published: 11 /
In her 'Raging Pages' book column Lisa Torem finds a Chicagoland concert photographer and writer recalling once-in-a lifetime classic rock moments
This collaboration by two Chicagoland experts in their fields, this scintillating coffee table gem, is a veritable feast for the eyes as well as a glorious spin down rock 'n' roll memory lane. 'Classic Rock: Photographs from Yesterday and Today' features photography by Jim Summaria and words by Mark Plotnick.
Having worked previously with Jim on a number of assignments, I was not surprised to see the professional product which he and his long term friend co-assembled.
It is arranged into concrete sections, such as 'Today: Rockers Who Are/Were Still Rockin' in the 60s & 70s', which includes shots and related insights about the likes of Martin Barre, Paul Rodgers, Ronnie Montrose and Robert Cray.
Summaria’s behind-the-lens career unfolded when, simply armed with a Kodak Instamatic, the then-nineteen-year-old captured impressive moments at a 1972 Rolling Stones Concert. His record store bosses saw his talent and urged him on.
After investing in more professional gear, Summaria accumulated more A-listers such as Sir Paul McCartney and The Who, but his insatiable interest in rock began even earlier, back in 1966 when the wide-eyed youth witnessed the Young Rascals, Mitch Ryder and The Turtles at his very first concert.
To bring this project fully to fruition, he worked alongside Plotnick, whose nuanced biographies and buoyant facts not only prop up the visuals and put them in proper context, but inspire and lead to additional introspection. The writer’s keen research skills are revealed throughout, for example, in a section about Jimmy Page. Many fans already know of the guitarist’s "unorthodox use of a violin bow across his guitar" but how many can identify the Scottish violinist who Page believes brainstormed the concept?
Some facts point to sheer irony. Regarding guitarist Jeff Beck, Plotnick points out that The New York Times referred to the rock giant as "The greatest guitarist that millions of people have never heard of".
Readers will enjoy Summaria’s varied close-ups of Beck, too, from the anguished expressions and skin-tight jeans to the gleaming cross of his silver necklace.
In a sacred second of solitude, Johnny Winter’s soulful features and wild, platinum hair mark time, his face in-the-moment intense as he concentrates on the sounds only he could manufacture on his unique guitar. In sharp contrast, his multi-instrumentalist brother, Edgar Winter, swings a keytar and presides over a shiny sax. Both statesmen own the stage, but prove it in dramatically different ways.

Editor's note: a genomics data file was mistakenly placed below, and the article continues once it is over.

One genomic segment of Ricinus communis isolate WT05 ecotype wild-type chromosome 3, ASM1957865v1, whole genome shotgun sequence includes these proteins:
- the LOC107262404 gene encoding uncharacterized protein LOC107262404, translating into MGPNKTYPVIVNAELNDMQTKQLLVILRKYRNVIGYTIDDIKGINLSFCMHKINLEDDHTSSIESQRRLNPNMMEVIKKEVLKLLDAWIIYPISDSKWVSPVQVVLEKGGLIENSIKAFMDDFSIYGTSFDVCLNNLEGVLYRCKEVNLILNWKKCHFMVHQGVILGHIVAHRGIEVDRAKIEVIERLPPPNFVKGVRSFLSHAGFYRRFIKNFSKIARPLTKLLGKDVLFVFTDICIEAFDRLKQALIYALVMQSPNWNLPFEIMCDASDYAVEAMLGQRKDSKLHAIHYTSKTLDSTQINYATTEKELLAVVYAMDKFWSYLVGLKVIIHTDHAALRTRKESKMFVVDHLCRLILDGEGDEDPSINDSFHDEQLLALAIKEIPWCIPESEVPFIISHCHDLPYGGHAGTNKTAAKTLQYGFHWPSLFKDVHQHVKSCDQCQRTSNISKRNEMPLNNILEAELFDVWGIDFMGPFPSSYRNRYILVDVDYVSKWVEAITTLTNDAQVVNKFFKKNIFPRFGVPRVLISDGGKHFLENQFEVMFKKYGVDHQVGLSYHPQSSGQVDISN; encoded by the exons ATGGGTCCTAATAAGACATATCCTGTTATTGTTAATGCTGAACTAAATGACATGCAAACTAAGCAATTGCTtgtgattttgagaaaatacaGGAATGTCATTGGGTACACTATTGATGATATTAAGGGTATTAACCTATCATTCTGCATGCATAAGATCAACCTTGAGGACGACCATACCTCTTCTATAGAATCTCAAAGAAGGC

Plotnick makes certain that Johnny Winter’s once-upon-a time second guitarist/manager, Paul Nelson, who, since Johnny Winter’s death has fronted his own band, is given fair shrift for the guitarist’s second-act reformation.
There are a host of fine ensemble shots, too, where personalities shine. The original lineup of Bad Company is one such example, as well as that of the cool, collected Wishbone Ash.
In relation to Jefferson Starship, lead vocalist Grace Slick wows in a radiant red top with flowing sleeves. Violinist "Papa" John Creach dons dizzying paisley, yet it’s his priceless expression that truly attracts the eye.
There are triple shots of Elvis, including one that is as enigmatic as that of the Mona Lisa - the eyes appear to be leading the reader off the page and around the room.
Bare-chested brunette Barry Hay inhales the mike during a Chicago 1974 Golden Earring concert. A bouquet of contrasting hues adorns rockers Rod Stewart and Ron Wood the following year at the Chicago Stadium. One of the most visceral shots is of Irish legend Rory Gallagher whom Summaria shows leaping across the stage, wrinkles in his jeans illuminated, hair splayed in every direction.
That same year Procol Harum’s Chris Cropping beams, banjo in hand, against a cacophony of hallucinatory stripes. Plotnick duly notes that Ray Davies of the Kinks "became the quintessential chronicler of English life" because of his "sardonic humor and social satire".
Noddy Holder of Slade scurries down a stairwell decked out in a blood red jacket with tails, a plaid vest and loud, matching trousers. Was this shot captured before or post-performance? Can the reader discern the answer from Holder’s air of uncertainty?
Pete Townshend’s half-hidden windmill arm in mid-flight, Roger Daltrey’s golden curls and hippie fringe and Keith Moon’s irreverent smirk come out full-force. Brit guitarist Robin Trower in angel-white, shreds with no-nonsense singularity.
Chris Squire, the late, great bassist of YES, shares an inward moment of ecstasy while we catch a glimpse of his meticulous fingering.
A candid of Sir Paul McCartney and Wings validates the former Beatle’s legendary self-assurance. Another former mop-top, George Harrison, benefits from the aura of the spotlight.
Summaria has taken full advantage of the artist’s striking stance and tailored garb. Rouge highlights escape from his sculpted hair and a deeper shade reflects off his slim electric guitar.
For another curious pose taken at the Chicago Stadium, watch Mick Jagger crouch, like a mischievous child, harboured only by Keef’s leather flares. Then there’s Mark Farner, of Grand Funk Railroad fame, lifting spirits at the Arcada Theater in St. Charles, Ill. In 2017.
That same year, the evocative Judy Collins, beset by black sparkles, entertains. Judging by the glint in her blue eyes, her seminal, crystal clear vocals are being well-received.
Raging Pages says that this treasure should be in every rock lover’s collection.
889 Posted By: Jim Summaria, Chicago, Illinois on 19 Mar 2019